Tag Archives: Blue-billed Duck

Beginners Outing to Yan Yean Reservoir Park

24 February 2018
Leaders: Hazel and Alan Veevers; Species count: 51
Black-fronted Dotterel AV
Black-fronted Dotterel. Photograph by Alan Veevers

A large flock of Long-billed Corellas foraged in a paddock by the entrance gate, as if greeting the 22 members who arrived at Yan Yean Reservoir on a windy, hot and humid morning. Those arriving early were taken to look over the reservoir from the dam wall near the entrance.

Long-billed Corella AV
Long-billed Corella. Photograph by Alan Veevers

A few Great Crested Grebes and several Musk Ducks could be seen amongst the plentiful Eurasian Coots in the choppy water.

Great Crested Grebe AV
Great Crested Grebe. Photograph by Alan Veevers

When all were assembled, the group drove to the car park at the far end of the wetlands from where the main walk of the day was to begin. Noisy Miners were dominant and only a few small bush-birds were seen. There were a lot of waterbirds in the wetland, mainly Dusky Moorhens and Chestnut Teals.

Latham's Snipe - Graeme Dean
Latham’s Snipe. Photograph by Graeme Dean

There was great excitement when a Latham’s Snipe was sighted on the opposite bank, though it soon walked off to hide in the undergrowth.

Red-rumped Parrot (m) AV
Red-rumped Parrot, male. Photograph by Alan Veevers

Very good views were had of Red-rumped Parrots on the ground and resting in small trees near the water’s edge.

Red-rumped Parrot - Graeme Dean
Red-rumped Parrot. Photograph by Graeme Dean

The walk continued across the track into the fenced area containing three large ponds. Several Australasian Grebes and more Ducks, including Hardheads, were spotted.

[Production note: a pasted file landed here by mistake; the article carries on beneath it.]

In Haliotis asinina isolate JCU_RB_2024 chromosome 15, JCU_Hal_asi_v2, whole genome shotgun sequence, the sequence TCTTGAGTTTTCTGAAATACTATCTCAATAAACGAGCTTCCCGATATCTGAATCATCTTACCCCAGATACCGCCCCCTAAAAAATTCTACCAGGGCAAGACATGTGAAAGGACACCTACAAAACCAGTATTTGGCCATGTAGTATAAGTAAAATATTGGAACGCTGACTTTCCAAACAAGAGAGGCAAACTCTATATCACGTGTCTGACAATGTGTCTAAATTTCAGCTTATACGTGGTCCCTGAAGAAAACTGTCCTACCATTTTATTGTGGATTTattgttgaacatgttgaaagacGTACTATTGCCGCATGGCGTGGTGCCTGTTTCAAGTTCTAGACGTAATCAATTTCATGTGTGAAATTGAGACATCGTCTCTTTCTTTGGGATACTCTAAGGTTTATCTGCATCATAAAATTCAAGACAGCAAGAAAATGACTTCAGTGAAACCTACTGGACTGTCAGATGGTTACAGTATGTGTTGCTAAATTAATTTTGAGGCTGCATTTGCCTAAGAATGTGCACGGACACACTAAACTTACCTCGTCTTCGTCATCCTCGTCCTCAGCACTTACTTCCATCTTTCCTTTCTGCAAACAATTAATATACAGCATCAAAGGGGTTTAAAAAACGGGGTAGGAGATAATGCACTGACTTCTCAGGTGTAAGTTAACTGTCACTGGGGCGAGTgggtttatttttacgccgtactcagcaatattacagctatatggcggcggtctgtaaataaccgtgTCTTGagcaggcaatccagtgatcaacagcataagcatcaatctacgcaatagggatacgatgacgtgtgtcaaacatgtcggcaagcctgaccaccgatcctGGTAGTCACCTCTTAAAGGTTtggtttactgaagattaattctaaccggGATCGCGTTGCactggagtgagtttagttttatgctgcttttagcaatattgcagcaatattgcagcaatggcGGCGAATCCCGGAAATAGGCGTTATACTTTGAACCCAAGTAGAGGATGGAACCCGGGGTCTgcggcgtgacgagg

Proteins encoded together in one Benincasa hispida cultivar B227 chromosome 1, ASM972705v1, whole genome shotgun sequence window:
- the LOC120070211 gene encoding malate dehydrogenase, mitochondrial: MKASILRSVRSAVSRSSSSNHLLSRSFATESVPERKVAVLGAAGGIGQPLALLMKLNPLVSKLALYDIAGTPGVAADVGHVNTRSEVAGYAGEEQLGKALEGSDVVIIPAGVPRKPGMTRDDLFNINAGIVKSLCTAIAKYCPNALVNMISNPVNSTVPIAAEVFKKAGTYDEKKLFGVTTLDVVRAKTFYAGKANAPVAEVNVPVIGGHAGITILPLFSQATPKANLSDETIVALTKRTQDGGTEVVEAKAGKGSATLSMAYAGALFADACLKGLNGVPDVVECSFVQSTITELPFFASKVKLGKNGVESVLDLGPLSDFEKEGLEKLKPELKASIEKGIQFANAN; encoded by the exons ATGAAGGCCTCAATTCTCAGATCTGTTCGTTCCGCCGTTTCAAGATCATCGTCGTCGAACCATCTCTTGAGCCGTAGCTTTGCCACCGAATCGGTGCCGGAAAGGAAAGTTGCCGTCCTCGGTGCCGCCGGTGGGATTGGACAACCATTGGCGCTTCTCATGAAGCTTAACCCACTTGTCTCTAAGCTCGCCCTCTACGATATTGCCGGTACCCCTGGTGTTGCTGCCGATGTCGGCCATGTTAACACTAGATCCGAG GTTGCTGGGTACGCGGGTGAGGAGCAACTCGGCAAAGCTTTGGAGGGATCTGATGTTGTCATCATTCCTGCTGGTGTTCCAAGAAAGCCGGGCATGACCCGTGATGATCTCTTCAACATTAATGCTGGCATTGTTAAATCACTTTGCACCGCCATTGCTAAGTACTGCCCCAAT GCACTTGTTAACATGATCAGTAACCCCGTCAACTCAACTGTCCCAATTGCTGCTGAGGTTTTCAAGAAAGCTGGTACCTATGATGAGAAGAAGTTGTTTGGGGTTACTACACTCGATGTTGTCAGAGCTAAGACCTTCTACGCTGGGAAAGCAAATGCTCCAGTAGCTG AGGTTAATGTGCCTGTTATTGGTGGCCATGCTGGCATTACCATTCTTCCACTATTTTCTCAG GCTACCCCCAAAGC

Australasian Grebe AV
Australasian Grebe. Photograph by Alan Veevers

Good views were had of a Black-fronted Dotterel feeding at the water’s edge and soon afterwards, to the delight of all, a Common Sandpiper was sighted, also feeding in the mud. Both of these birds stayed around long enough for everyone to have a good look.

Common Sandpiper AV
Common Sandpiper. Photograph by Alan Veevers

A Purple Swamphen with two very small chicks provided a lot of amusement as the little ones dashed along trying to keep up with mum.

Purple Swamphen and chick - Graeme Dean
Purple Swamphen and chick. Photograph by Graeme Dean

Just as the group was leaving the area two Yellow-tailed Black Cockatoos flew slowly by. On returning to the main wetlands several raptors could be seen soaring above the reservoir. They were identified as three Wedge-tailed Eagles (perhaps a breeding pair with a juvenile) and two Whistling Kites.

Common Bronzewing AV
Common Bronzewing. Photograph by Alan Veevers

Walking around the back of the wetland, where it was more sheltered, several Common Bronzewings were feeding on the ground. Nearby, a few lucky participants had a brief sighting of a Spotless Crake trudging through mud at the edge of a small island. The group then drove up to the top of the hill and walked to the Corsican Pine near the Caretaker’s Cottage and were rewarded with the sight of several Nankeen Night Herons roosting in the canopy.

Juvenile Nankeen Night Heron AV
Juvenile Nankeen Night Heron. Photograph by Alan Veevers
Nankeen Night Heron AV
Nankeen Night Heron. Photograph by Alan Veevers

Lunch was eaten in the rotunda and then a brief walk was taken down to the fence alongside the reservoir. A White-bellied Sea-Eagle’s nest was pointed out by a local member but the bird was not seen in the short time available. On the water were large numbers of Blue-billed Ducks and Hardheads as well as two Little Pied Cormorants perched on an overhanging dead branch.

Blue-billed Duck AV
Blue-billed Duck, male. Photograph by Alan Veevers

Rain had been forecast and storm clouds were threatening so it was agreed to have an early finish to this very rewarding outing. The bird call revealed a total of 51 species for the day.

View the bird list for the day: BM Feb 2018 Bird List Yan Yean Reservoir Park

 

Beginners Outing to Newport Lakes and Jawbone Reserve

27 January 2018
Leaders: Hazel and Alan Veevers; Species count: 60
Chestnut Teal - Roger Needham
Chestnut Teal. Photo by Roger Needham